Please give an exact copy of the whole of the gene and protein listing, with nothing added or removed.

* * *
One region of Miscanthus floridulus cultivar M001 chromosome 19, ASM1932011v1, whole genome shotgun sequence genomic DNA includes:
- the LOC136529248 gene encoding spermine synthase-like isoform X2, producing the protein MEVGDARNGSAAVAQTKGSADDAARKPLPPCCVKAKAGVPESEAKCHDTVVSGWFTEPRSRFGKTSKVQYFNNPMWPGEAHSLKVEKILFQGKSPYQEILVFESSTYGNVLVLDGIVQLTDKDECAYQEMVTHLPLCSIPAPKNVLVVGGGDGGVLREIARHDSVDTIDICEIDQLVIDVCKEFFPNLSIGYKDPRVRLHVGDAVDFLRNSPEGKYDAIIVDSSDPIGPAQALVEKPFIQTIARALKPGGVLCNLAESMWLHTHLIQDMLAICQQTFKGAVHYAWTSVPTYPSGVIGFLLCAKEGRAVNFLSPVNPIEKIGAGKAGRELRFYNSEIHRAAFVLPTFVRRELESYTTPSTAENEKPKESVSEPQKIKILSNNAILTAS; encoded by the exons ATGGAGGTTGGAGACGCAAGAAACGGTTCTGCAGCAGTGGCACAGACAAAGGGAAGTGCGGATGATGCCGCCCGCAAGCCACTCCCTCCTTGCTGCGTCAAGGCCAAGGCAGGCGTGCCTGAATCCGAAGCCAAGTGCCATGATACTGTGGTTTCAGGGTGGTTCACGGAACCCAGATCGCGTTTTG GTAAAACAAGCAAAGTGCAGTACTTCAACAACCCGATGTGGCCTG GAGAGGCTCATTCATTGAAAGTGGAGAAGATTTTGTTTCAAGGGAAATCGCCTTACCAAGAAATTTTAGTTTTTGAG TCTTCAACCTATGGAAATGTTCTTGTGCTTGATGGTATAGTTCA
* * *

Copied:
One region of Miscanthus floridulus cultivar M001 chromosome 19, ASM1932011v1, whole genome shotgun sequence genomic DNA includes:
- the LOC136529248 gene encoding spermine synthase-like isoform X2, producing the protein MEVGDARNGSAAVAQTKGSADDAARKPLPPCCVKAKAGVPESEAKCHDTVVSGWFTEPRSRFGKTSKVQYFNNPMWPGEAHSLKVEKILFQGKSPYQEILVFESSTYGNVLVLDGIVQLTDKDECAYQEMVTHLPLCSIPAPKNVLVVGGGDGGVLREIARHDSVDTIDICEIDQLVIDVCKEFFPNLSIGYKDPRVRLHVGDAVDFLRNSPEGKYDAIIVDSSDPIGPAQALVEKPFIQTIARALKPGGVLCNLAESMWLHTHLIQDMLAICQQTFKGAVHYAWTSVPTYPSGVIGFLLCAKEGRAVNFLSPVNPIEKIGAGKAGRELRFYNSEIHRAAFVLPTFVRRELESYTTPSTAENEKPKESVSEPQKIKILSNNAILTAS; encoded by the exons ATGGAGGTTGGAGACGCAAGAAACGGTTCTGCAGCAGTGGCACAGACAAAGGGAAGTGCGGATGATGCCGCCCGCAAGCCACTCCCTCCTTGCTGCGTCAAGGCCAAGGCAGGCGTGCCTGAATCCGAAGCCAAGTGCCATGATACTGTGGTTTCAGGGTGGTTCACGGAACCCAGATCGCGTTTTG GTAAAACAAGCAAAGTGCAGTACTTCAACAACCCGATGTGGCCTG GAGAGGCTCATTCATTGAAAGTGGAGAAGATTTTGTTTCAAGGGAAATCGCCTTACCAAGAAATTTTAGTTTTTGAG TCTTCAACCTATGGAAATGTTCTTGTGCTTGATGGTATAGTTCA